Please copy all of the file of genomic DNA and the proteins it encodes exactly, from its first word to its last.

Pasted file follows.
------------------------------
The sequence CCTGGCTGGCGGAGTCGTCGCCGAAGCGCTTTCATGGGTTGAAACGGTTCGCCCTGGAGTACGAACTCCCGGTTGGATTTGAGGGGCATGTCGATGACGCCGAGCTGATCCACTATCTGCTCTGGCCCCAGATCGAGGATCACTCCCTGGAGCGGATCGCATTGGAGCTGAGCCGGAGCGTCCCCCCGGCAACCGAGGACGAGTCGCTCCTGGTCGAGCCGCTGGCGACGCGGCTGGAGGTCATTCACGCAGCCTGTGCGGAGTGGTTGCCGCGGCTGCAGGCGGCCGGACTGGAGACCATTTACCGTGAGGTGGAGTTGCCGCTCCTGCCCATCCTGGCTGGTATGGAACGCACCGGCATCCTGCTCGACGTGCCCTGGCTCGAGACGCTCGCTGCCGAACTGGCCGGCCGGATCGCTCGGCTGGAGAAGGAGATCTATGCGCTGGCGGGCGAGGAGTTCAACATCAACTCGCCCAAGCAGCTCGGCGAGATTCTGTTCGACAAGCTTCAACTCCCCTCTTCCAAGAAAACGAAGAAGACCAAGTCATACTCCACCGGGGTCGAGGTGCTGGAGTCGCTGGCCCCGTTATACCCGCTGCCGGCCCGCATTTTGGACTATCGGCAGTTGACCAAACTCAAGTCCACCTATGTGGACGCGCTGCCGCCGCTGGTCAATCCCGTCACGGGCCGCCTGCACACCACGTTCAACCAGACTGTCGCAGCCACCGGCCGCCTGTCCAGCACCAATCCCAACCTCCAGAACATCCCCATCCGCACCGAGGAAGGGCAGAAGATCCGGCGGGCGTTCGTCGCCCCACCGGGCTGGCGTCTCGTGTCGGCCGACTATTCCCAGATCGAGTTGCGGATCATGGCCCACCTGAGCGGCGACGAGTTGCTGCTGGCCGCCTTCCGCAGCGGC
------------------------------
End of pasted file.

The sequence CCTGGCTGGCGGAGTCGTCGCCGAAGCGCTTTCATGGGTTGAAACGGTTCGCCCTGGAGTACGAACTCCCGGTTGGATTTGAGGGGCATGTCGATGACGCCGAGCTGATCCACTATCTGCTCTGGCCCCAGATCGAGGATCACTCCCTGGAGCGGATCGCATTGGAGCTGAGCCGGAGCGTCCCCCCGGCAACCGAGGACGAGTCGCTCCTGGTCGAGCCGCTGGCGACGCGGCTGGAGGTCATTCACGCAGCCTGTGCGGAGTGGTTGCCGCGGCTGCAGGCGGCCGGACTGGAGACCATTTACCGTGAGGTGGAGTTGCCGCTCCTGCCCATCCTGGCTGGTATGGAACGCACCGGCATCCTGCTCGACGTGCCCTGGCTCGAGACGCTCGCTGCCGAACTGGCCGGCCGGATCGCTCGGCTGGAGAAGGAGATCTATGCGCTGGCGGGCGAGGAGTTCAACATCAACTCGCCCAAGCAGCTCGGCGAGATTCTGTTCGACAAGCTTCAACTCCCCTCTTCCAAGAAAACGAAGAAGACCAAGTCATACTCCACCGGGGTCGAGGTGCTGGAGTCGCTGGCCCCGTTATACCCGCTGCCGGCCCGCATTTTGGACTATCGGCAGTTGACCAAACTCAAGTCCACCTATGTGGACGCGCTGCCGCCGCTGGTCAATCCCGTCACGGGCCGCCTGCACACCACGTTCAACCAGACTGTCGCAGCCACCGGCCGCCTGTCCAGCACCAATCCCAACCTCCAGAACATCCCCATCCGCACCGAGGAAGGGCAGAAGATCCGGCGGGCGTTCGTCGCCCCACCGGGCTGGCGTCTCGTGTCGGCCGACTATTCCCAGATCGAGTTGCGGATCATGGCCCACCTGAGCGGCGACGAGTTGCTGCTGGCCGCCTTCCGCAGCGGC